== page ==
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At a town hall today in Hillsboro, Mo., Sen. Claire McCaskill (D-MO) faced a rambunctious audience.

"I don't understand this rudeness. Do you think you're persuading people when you shout out like that?" she said when people tried to shout her down.

"I don't know what else I can do. If you want me to go home..." she said. An audience member yelled back, "Go home!" but McCaskill continued the meeting.

President Obama used today's town hall to try to counter the fear-mongering out there about the health care bill, by presenting an image of this instead being a calm and rational discussion.

Oh, and no death panels: "There are some things I've been hearing lately that we need to dispose of. The rumor that's been circulating around lately is, the House of Representatives somehow voted for death panels that will basically pull the plug on Grandma 'cause we've decided it's too expensive to let her live anymore."

He pointed out that the provision for counseling on end-of-life arrangements was put there by a Republican Senator, Johnny Isakson of Georgia. As for the death panels: "I am not in favor of that. I want to clear the air here."

President Obama today addressed claims that, by asking people to flag misinformation about health care reform, his administration is compiling an "enemies list."

"Suddenly it's being portrayed in the media as 'Obama collecting an enemies list!' C'mon, guys. I'm trying to be responsive," he said during a town hall in Portsmouth, N.H. "All I'm trying to do is answer questions."

Lately, there's been an ongoing debate about the Tea Party groups that have been fighting health-care reform. Are these groups organic manifestations of popular discontent, or are they in fact controlled by corporate-funded Washington lobbying groups -- in particular, FreedomWorks, the small-government organization, founded by former GOP congressman Dick Armey, that's worked closely with the Tea Baggers since their inception?

Well, an excerpt from the Tea Baggers' own internal discussions, obtained by TPMmuckraker, sheds some light on that point -- and it points to the latter.

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President Obama just addressed the "death panel" meme at his town hall. He is not in favor of death panels.

There are some things I've been hearing lately that we need to dispose of. The rumor that's been circulating around lately is, the House of Representatives somehow voted for death panels that will basically pull the plug on Grandma 'cause we've decided it's too expensive to let her live anymore.


Obama was responding to a little girl who asked about the protesters outside saying "mean things" about reform.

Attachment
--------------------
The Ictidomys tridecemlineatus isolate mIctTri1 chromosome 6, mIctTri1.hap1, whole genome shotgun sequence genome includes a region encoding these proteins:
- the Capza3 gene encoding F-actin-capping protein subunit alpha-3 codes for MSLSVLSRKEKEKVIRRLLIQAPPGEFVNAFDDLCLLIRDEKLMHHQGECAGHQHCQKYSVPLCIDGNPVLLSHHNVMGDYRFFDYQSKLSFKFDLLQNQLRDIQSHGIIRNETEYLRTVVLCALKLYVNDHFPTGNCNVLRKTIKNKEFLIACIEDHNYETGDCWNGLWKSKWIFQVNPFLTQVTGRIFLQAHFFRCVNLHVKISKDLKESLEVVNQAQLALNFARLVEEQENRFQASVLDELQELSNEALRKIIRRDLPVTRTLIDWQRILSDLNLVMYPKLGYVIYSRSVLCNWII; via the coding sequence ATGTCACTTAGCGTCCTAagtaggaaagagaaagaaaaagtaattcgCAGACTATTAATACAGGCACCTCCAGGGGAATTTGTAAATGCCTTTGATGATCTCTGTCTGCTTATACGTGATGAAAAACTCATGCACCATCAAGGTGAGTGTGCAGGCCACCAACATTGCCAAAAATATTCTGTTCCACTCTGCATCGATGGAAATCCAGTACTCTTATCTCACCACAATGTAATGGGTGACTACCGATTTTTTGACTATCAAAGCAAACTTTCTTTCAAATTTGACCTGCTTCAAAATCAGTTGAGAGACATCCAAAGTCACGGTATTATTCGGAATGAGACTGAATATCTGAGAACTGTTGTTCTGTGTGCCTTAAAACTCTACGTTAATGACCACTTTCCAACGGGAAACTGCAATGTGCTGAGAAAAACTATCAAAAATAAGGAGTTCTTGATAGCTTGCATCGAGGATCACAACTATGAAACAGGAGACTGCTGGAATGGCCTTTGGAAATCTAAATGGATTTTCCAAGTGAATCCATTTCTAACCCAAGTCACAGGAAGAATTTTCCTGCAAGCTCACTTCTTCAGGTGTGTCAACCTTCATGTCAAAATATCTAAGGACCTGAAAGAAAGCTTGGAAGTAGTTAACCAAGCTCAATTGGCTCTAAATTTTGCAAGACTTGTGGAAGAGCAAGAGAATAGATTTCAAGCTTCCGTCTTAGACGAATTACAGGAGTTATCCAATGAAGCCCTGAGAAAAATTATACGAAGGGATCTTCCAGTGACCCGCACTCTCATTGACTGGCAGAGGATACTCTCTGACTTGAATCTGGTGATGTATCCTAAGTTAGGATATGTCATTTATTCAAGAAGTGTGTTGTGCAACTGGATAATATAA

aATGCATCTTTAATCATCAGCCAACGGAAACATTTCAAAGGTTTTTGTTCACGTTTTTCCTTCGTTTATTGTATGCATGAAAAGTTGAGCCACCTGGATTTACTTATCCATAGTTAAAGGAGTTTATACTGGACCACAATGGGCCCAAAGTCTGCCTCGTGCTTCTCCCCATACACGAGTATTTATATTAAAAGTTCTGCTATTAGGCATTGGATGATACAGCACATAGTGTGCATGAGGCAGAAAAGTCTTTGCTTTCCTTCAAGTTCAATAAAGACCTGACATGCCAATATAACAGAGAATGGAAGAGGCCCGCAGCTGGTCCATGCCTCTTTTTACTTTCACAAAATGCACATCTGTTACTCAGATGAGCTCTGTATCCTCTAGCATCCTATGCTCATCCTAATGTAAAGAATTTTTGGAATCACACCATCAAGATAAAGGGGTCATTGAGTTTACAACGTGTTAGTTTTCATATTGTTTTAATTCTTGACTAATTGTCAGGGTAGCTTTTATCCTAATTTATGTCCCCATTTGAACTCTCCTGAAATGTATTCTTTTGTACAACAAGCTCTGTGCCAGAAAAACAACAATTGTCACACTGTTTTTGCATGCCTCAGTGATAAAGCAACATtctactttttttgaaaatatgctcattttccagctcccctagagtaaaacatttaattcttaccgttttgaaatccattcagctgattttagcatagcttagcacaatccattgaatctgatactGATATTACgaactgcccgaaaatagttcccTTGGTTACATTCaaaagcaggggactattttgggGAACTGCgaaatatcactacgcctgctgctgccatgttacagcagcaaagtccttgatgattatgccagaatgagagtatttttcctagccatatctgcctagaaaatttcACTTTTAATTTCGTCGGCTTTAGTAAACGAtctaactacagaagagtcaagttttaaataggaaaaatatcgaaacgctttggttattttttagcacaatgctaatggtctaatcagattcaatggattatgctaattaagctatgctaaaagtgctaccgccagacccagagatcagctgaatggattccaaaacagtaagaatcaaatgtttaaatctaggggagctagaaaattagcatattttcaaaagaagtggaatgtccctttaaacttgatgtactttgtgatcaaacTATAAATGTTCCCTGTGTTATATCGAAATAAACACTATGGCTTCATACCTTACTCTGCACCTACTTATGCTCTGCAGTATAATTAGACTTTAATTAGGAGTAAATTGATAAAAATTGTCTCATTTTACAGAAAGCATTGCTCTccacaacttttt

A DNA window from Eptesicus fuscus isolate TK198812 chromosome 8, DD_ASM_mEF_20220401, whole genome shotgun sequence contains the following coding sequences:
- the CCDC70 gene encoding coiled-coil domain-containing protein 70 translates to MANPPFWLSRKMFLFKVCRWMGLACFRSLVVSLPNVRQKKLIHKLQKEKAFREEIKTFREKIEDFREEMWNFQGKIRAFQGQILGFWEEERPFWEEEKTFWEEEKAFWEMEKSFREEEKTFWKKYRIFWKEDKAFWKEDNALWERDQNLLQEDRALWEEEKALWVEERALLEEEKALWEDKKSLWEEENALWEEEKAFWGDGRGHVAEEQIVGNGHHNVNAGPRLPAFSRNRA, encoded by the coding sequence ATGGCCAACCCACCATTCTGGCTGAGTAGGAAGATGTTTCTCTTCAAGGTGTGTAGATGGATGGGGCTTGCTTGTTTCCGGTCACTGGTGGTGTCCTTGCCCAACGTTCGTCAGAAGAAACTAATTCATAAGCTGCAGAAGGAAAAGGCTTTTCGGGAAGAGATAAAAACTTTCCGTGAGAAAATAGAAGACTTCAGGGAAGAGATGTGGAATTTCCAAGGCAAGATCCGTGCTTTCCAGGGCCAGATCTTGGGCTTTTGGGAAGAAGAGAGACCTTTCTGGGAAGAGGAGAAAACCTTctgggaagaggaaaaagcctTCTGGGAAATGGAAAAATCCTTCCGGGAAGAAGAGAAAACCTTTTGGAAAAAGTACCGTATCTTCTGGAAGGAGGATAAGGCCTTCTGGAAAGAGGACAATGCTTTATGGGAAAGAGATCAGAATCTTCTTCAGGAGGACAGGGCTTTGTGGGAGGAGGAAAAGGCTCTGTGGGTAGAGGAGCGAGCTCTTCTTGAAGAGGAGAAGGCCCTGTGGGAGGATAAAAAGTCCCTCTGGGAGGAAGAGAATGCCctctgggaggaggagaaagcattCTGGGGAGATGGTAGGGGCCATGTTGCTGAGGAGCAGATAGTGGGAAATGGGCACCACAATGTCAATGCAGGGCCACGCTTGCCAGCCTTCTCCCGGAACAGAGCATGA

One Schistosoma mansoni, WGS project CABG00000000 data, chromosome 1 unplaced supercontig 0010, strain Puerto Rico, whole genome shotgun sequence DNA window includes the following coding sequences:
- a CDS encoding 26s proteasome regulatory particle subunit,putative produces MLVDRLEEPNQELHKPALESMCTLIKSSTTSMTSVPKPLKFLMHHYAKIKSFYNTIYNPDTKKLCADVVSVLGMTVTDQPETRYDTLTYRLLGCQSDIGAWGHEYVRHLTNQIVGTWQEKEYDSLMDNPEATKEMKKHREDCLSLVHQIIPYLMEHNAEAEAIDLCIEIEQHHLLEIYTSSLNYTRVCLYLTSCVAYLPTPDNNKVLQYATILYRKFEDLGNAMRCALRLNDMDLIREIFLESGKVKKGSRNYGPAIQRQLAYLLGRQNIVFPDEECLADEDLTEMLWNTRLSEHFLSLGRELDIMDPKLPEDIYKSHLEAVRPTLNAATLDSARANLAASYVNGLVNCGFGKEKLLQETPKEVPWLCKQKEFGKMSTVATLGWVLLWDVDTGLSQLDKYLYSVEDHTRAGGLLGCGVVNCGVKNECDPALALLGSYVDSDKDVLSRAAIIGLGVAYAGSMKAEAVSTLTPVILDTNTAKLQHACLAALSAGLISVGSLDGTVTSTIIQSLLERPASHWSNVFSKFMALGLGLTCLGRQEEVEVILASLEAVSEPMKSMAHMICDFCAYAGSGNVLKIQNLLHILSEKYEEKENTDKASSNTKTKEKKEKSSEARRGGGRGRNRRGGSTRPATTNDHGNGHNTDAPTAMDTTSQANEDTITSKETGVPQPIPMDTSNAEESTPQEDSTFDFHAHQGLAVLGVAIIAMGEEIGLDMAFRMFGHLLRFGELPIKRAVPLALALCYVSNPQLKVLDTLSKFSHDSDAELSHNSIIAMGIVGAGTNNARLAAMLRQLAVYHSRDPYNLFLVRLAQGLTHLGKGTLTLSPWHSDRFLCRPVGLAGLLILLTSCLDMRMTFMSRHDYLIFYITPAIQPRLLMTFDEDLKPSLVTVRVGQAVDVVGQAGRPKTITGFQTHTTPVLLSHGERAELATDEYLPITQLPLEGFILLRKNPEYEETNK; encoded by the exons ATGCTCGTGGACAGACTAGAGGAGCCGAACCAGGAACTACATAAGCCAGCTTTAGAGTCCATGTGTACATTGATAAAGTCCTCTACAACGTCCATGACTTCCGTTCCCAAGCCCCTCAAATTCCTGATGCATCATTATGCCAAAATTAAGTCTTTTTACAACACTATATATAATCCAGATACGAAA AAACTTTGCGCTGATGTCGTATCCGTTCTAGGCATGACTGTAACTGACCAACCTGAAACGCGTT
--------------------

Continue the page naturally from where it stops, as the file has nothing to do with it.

"This arose out of a provision in one of the House bills that allows Medicare to reimburse people for consultations for end-of-life care," Obama said. "The irony is, that actually one of the chief sponsors of the bill [Republican Sen. Johnny Isakson] ... very sensibly thought this is something that would expand people's options, that got spun into this idea of death panels. I am not in favor of that. I want to clear the air here."

Here's a photo of that spraypainted swastika at Rep. David Scott's (D-GA) Smyrna district office, provided to us by his office:

President Obama, in remarks at the beginning of his health care town hall, spoke directly to those who might try to disrupt the event.

"I do hope we will talk with each other and not over each other," he said to applause. "Where we do disagree, let's disagree over things that are real, not wild misrepresentations" of what's in the bill.

He also deplored the "scare tactics" and "boogeymen" employed by the opponents of health care reform.

"For all the scare tactics," he said, "what is truly scary, what is truly risky, is if we let this moment pass."

A new survey of North Carolina by Public Policy Polling (D) finds that only 54% of the state's voters say President Obama was born in the United states, with 26% saying he was not and another 20% not sure.

Among North Carolina Republicans, a 47% plurality -- nearly a full majority -- say Obama was not born in America. Only 24% of state Republicans say he was born here, with 29% not sure.

It gets better, with PPP asking this question: "Do you consider Hawaii to be part of the United States?" Here it's 92% saying yes, 5% saying no, and 3% not sure. Among Republicans, 88% say Hawaii is a part of America, to 7% who say it is not, and 4% aren't sure.

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